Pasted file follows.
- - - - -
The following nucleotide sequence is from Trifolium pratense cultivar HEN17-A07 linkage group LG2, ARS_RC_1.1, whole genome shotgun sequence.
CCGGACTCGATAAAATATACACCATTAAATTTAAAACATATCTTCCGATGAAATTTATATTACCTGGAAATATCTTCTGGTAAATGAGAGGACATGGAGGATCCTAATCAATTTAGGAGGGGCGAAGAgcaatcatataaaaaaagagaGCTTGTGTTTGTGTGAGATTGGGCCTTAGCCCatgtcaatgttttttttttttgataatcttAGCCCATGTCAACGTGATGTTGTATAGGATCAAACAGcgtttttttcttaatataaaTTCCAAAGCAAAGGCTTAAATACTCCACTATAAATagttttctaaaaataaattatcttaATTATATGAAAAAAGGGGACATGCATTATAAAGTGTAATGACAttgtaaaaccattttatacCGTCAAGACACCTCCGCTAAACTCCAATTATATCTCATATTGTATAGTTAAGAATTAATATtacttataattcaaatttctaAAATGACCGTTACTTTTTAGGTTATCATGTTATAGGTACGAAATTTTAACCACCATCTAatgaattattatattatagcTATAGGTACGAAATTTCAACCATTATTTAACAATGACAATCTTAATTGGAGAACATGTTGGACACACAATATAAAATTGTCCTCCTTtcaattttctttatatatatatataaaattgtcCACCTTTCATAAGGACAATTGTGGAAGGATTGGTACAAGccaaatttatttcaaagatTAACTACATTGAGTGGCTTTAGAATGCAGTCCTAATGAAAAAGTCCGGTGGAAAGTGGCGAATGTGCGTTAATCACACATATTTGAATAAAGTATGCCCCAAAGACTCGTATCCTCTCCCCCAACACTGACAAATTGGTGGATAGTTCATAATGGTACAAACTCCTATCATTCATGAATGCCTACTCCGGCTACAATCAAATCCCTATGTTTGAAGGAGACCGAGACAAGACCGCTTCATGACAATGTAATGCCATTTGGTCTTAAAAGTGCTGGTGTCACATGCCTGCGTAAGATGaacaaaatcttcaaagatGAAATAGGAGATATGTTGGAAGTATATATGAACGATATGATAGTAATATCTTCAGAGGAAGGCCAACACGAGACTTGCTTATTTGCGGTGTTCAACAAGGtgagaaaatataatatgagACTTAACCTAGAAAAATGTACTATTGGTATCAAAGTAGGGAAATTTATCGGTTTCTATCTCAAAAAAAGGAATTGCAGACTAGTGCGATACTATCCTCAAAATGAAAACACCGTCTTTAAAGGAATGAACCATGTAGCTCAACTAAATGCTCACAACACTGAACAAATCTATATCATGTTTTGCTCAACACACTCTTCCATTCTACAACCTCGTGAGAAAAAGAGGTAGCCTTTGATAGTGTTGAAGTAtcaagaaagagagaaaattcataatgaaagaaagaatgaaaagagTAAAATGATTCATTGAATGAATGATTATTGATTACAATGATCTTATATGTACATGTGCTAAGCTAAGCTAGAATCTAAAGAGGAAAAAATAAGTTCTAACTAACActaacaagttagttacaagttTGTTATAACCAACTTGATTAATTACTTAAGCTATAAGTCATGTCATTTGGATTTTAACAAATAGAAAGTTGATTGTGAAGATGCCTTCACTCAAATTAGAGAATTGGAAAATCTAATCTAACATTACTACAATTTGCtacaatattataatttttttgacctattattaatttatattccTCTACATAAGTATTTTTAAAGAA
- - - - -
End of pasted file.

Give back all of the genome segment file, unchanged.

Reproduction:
The following nucleotide sequence is from Trifolium pratense cultivar HEN17-A07 linkage group LG2, ARS_RC_1.1, whole genome shotgun sequence.
CCGGACTCGATAAAATATACACCATTAAATTTAAAACATATCTTCCGATGAAATTTATATTACCTGGAAATATCTTCTGGTAAATGAGAGGACATGGAGGATCCTAATCAATTTAGGAGGGGCGAAGAgcaatcatataaaaaaagagaGCTTGTGTTTGTGTGAGATTGGGCCTTAGCCCatgtcaatgttttttttttttgataatcttAGCCCATGTCAACGTGATGTTGTATAGGATCAAACAGcgtttttttcttaatataaaTTCCAAAGCAAAGGCTTAAATACTCCACTATAAATagttttctaaaaataaattatcttaATTATATGAAAAAAGGGGACATGCATTATAAAGTGTAATGACAttgtaaaaccattttatacCGTCAAGACACCTCCGCTAAACTCCAATTATATCTCATATTGTATAGTTAAGAATTAATATtacttataattcaaatttctaAAATGACCGTTACTTTTTAGGTTATCATGTTATAGGTACGAAATTTTAACCACCATCTAatgaattattatattatagcTATAGGTACGAAATTTCAACCATTATTTAACAATGACAATCTTAATTGGAGAACATGTTGGACACACAATATAAAATTGTCCTCCTTtcaattttctttatatatatatataaaattgtcCACCTTTCATAAGGACAATTGTGGAAGGATTGGTACAAGccaaatttatttcaaagatTAACTACATTGAGTGGCTTTAGAATGCAGTCCTAATGAAAAAGTCCGGTGGAAAGTGGCGAATGTGCGTTAATCACACATATTTGAATAAAGTATGCCCCAAAGACTCGTATCCTCTCCCCCAACACTGACAAATTGGTGGATAGTTCATAATGGTACAAACTCCTATCATTCATGAATGCCTACTCCGGCTACAATCAAATCCCTATGTTTGAAGGAGACCGAGACAAGACCGCTTCATGACAATGTAATGCCATTTGGTCTTAAAAGTGCTGGTGTCACATGCCTGCGTAAGATGaacaaaatcttcaaagatGAAATAGGAGATATGTTGGAAGTATATATGAACGATATGATAGTAATATCTTCAGAGGAAGGCCAACACGAGACTTGCTTATTTGCGGTGTTCAACAAGGtgagaaaatataatatgagACTTAACCTAGAAAAATGTACTATTGGTATCAAAGTAGGGAAATTTATCGGTTTCTATCTCAAAAAAAGGAATTGCAGACTAGTGCGATACTATCCTCAAAATGAAAACACCGTCTTTAAAGGAATGAACCATGTAGCTCAACTAAATGCTCACAACACTGAACAAATCTATATCATGTTTTGCTCAACACACTCTTCCATTCTACAACCTCGTGAGAAAAAGAGGTAGCCTTTGATAGTGTTGAAGTAtcaagaaagagagaaaattcataatgaaagaaagaatgaaaagagTAAAATGATTCATTGAATGAATGATTATTGATTACAATGATCTTATATGTACATGTGCTAAGCTAAGCTAGAATCTAAAGAGGAAAAAATAAGTTCTAACTAACActaacaagttagttacaagttTGTTATAACCAACTTGATTAATTACTTAAGCTATAAGTCATGTCATTTGGATTTTAACAAATAGAAAGTTGATTGTGAAGATGCCTTCACTCAAATTAGAGAATTGGAAAATCTAATCTAACATTACTACAATTTGCtacaatattataatttttttgacctattattaatttatattccTCTACATAAGTATTTTTAAAGAA